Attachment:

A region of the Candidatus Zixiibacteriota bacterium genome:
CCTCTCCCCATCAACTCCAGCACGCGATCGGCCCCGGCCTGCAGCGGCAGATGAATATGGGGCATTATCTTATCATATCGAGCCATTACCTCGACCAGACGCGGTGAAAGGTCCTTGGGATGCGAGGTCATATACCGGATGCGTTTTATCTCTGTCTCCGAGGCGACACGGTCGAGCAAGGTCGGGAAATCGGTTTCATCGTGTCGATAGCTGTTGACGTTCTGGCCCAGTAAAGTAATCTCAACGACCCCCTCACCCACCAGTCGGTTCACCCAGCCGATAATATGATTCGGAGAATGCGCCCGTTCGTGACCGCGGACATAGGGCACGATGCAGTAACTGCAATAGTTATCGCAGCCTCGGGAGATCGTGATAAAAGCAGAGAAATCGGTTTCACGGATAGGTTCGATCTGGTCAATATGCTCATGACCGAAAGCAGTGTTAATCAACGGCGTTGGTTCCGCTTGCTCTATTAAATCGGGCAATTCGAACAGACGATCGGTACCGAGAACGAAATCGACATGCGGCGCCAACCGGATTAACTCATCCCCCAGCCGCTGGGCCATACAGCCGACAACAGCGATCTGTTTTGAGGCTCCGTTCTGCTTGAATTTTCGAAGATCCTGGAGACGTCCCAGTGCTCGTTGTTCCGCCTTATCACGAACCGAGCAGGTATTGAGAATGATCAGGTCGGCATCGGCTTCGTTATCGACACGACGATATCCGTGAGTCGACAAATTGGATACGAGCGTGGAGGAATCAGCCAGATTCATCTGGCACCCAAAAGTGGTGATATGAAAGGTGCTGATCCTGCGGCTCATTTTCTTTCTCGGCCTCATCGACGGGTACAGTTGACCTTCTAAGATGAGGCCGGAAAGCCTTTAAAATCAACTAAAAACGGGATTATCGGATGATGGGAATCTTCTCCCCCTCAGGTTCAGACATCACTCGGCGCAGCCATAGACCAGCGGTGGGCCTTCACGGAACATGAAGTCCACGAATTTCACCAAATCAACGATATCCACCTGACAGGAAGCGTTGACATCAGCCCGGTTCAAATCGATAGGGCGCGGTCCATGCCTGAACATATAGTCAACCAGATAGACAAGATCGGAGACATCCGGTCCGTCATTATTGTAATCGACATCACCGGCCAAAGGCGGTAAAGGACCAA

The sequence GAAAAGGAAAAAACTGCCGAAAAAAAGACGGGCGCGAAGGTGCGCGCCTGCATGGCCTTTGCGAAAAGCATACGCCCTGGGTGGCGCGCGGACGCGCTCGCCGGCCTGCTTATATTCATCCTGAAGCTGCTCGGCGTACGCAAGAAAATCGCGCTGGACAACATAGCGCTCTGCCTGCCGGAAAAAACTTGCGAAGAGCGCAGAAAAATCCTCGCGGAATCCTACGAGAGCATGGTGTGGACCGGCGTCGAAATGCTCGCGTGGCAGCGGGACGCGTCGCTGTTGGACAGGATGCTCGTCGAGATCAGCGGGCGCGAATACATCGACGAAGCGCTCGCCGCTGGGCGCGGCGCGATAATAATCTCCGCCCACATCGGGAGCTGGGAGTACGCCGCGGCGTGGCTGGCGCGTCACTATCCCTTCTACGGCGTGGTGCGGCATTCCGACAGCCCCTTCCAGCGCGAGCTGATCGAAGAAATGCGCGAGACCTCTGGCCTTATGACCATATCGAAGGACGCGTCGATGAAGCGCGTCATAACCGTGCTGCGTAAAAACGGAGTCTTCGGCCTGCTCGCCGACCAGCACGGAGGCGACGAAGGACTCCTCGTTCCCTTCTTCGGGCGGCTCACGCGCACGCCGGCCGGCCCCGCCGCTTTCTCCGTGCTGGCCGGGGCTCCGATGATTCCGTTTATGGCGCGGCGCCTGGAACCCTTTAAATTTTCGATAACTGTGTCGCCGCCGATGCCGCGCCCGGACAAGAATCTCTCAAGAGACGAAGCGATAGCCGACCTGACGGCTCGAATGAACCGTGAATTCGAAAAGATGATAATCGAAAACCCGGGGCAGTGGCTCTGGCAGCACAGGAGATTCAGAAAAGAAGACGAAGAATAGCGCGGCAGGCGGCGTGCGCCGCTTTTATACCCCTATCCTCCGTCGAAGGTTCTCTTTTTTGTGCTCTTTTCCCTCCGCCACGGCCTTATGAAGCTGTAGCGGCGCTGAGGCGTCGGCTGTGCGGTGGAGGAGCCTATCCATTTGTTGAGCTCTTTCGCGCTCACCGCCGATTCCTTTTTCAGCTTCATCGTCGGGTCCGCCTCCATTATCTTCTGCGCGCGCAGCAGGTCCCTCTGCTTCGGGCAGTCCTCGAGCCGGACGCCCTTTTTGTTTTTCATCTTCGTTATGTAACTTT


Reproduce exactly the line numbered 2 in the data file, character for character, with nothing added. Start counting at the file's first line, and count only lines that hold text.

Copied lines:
CCTCTCCCCATCAACTCCAGCACGCGATCGGCCCCGGCCTGCAGCGGCAGATGAATATGGGGCATTATCTTATCATATCGAGCCATTACCTCGACCAGACGCGGTGAAAGGTCCTTGGGATGCGAGGTCATATACCGGATGCGTTTTATCTCTGTCTCCGAGGCGACACGGTCGAGCAAGGTCGGGAAATCGGTTTCATCGTGTCGATAGCTGTTGACGTTCTGGCCCAGTAAAGTAATCTCAACGACCCCCTCACCCACCAGTCGGTTCACCCAGCCGATAATATGATTCGGAGAATGCGCCCGTTCGTGACCGCGGACATAGGGCACGATGCAGTAACTGCAATAGTTATCGCAGCCTCGGGAGATCGTGATAAAAGCAGAGAAATCGGTTTCACGGATAGGTTCGATCTGGTCAATATGCTCATGACCGAAAGCAGTGTTAATCAACGGCGTTGGTTCCGCTTGCTCTATTAAATCGGGCAATTCGAACAGACGATCGGTACCGAGAACGAAATCGACATGCGGCGCCAACCGGATTAACTCATCCCCCAGCCGCTGGGCCATACAGCCGACAACAGCGATCTGTTTTGAGGCTCCGTTCTGCTTGAATTTTCGAAGATCCTGGAGACGTCCCAGTGCTCGTTGTTCCGCCTTATCACGAACCGAGCAGGTATTGAGAATGATCAGGTCGGCATCGGCTTCGTTATCGACACGACGATATCCGTGAGTCGACAAATTGGATACGAGCGTGGAGGAATCAGCCAGATTCATCTGGCACCCAAAAGTGGTGATATGAAAGGTGCTGATCCTGCGGCTCATTTTCTTTCTCGGCCTCATCGACGGGTACAGTTGACCTTCTAAGATGAGGCCGGAAAGCCTTTAAAATCAACTAAAAACGGGATTATCGGATGATGGGAATCTTCTCCCCCTCAGGTTCAGACATCACTCGGCGCAGCCATAGACCAGCGGTGGGCCTTCACGGAACATGAAGTCCACGAATTTCACCAAATCAACGATATCCACCTGACAGGAAGCGTTGACATCAGCCCGGTTCAAATCGATAGGGCGCGGTCCATGCCTGAACATATAGTCAACCAGATAGACAAGATCGGAGACATCCGGTCCGTCATTATTGTAATCGACATCACCGGCCAAAGGCGGTAAAGGACCAA